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The Knights Templar

The Mystery of the Warrior Monks

August 2007
More details
  • Publisher
    Rudolf Steiner Press
  • Published
    30th August 2007
  • ISBN 9781855841796
  • Language English
  • Pages 176 pp.

Selected lectures

During the early twelfth century, the Knights Templar were established, allegedly, to protect Christian pilgrims traveling to the Holy Land. In the process, the knights became famous for their pioneer banking system, crusading zeal, and strict vows of obedience, chastity, and poverty. As membership grew to around 15,000, they came to be seen as a threat by Philippe le Beau of France, who disbanded the group in 1307 and tortured their leaders for confessions of heretical practices. King Philippe accused the order of heresy, sodomy, and blasphemy.

Recent fictional works and popular histories have created a renewed interest in the mysterious Knights Templar, with numerous contradictory and fantastic claims made about them, thus adding to the enigma surrounding the warrior monks of France.

In this unique collection of lectures and writings by Rudolf Steiner, a new perspective emerges. Based on his spiritual perceptions, he speaks of the Templars’ connection to the esoteric tradition of St. John and the Holy Grail and their spiritual dedication to Christ. He describes a secret order within the Templars and their strange rituals. He also sheds light on the Templars’ attitude toward the Roman Church and the spiritual forces that inspired their torture and confessions.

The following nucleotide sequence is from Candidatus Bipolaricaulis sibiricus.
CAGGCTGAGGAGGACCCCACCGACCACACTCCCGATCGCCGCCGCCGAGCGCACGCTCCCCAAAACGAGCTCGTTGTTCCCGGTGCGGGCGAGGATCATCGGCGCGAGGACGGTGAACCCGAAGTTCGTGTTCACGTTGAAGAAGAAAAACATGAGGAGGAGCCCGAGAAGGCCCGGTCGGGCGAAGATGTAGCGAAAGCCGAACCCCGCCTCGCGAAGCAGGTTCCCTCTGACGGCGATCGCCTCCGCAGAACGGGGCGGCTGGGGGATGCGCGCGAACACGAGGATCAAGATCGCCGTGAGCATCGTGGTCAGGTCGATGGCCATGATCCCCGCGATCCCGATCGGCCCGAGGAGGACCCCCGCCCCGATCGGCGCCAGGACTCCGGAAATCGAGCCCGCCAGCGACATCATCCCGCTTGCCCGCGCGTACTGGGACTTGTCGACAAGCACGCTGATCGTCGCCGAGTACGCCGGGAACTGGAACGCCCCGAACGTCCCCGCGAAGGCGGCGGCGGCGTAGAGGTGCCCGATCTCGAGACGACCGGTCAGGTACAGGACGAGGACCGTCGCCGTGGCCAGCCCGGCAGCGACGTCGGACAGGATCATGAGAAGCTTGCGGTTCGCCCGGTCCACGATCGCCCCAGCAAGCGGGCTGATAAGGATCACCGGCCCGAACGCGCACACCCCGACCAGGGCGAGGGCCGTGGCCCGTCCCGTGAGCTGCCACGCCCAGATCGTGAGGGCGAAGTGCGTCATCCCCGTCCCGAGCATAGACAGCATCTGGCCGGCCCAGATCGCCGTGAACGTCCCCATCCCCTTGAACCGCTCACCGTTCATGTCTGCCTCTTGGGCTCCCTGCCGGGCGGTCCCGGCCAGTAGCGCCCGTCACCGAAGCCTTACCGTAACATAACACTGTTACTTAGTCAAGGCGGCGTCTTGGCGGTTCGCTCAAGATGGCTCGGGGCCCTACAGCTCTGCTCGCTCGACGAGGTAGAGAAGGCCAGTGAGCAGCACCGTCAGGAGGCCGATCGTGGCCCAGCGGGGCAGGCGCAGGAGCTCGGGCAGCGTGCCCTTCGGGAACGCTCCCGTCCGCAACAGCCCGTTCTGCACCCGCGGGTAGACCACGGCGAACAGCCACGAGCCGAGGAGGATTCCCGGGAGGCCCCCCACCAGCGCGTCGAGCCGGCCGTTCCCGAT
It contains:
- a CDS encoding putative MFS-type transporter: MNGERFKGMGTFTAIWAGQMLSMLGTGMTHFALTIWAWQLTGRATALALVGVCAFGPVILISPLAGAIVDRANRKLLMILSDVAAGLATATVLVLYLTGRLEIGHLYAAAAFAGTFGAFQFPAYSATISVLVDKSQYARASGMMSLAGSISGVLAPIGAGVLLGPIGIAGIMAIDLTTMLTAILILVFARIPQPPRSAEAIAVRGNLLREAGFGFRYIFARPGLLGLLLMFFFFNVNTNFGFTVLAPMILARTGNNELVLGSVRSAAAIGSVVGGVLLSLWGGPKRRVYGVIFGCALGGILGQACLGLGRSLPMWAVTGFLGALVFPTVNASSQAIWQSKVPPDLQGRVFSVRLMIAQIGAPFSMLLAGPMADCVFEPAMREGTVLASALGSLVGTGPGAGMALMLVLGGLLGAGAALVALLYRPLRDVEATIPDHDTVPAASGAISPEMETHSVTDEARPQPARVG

Rudolf Steiner

Rudolf Steiner (1861–1925) was born in the small village of Kraljevec, Austro-Hungarian Empire (now in Croatia), where he grew up. As a young man, he lived in Weimar and Berlin, where he became a well-published scientific, literary, and philosophical scholar, known especially for his work with Goethe’s scientific writings. At the beginning of the twentieth century, he began to develop his early philosophical principles into an approach to systematic research into psychological and spiritual phenomena. Formally beginning his spiritual teaching career under the auspices of the Theosophical Society, Steiner came to use the term Anthroposophy (and spiritual science) for his philosophy, spiritual research, and findings. The influence of Steiner’s multifaceted genius has led to innovative and holistic approaches in medicine, various therapies, philosophy, religious renewal, Waldorf education, education for special needs, threefold economics, biodynamic agriculture, Goethean science, architecture, and the arts of drama, speech, and eurythmy. In 1924, Rudolf Steiner founded the General Anthroposophical Society, which today has branches throughout the world. He died in Dornach, Switzerland.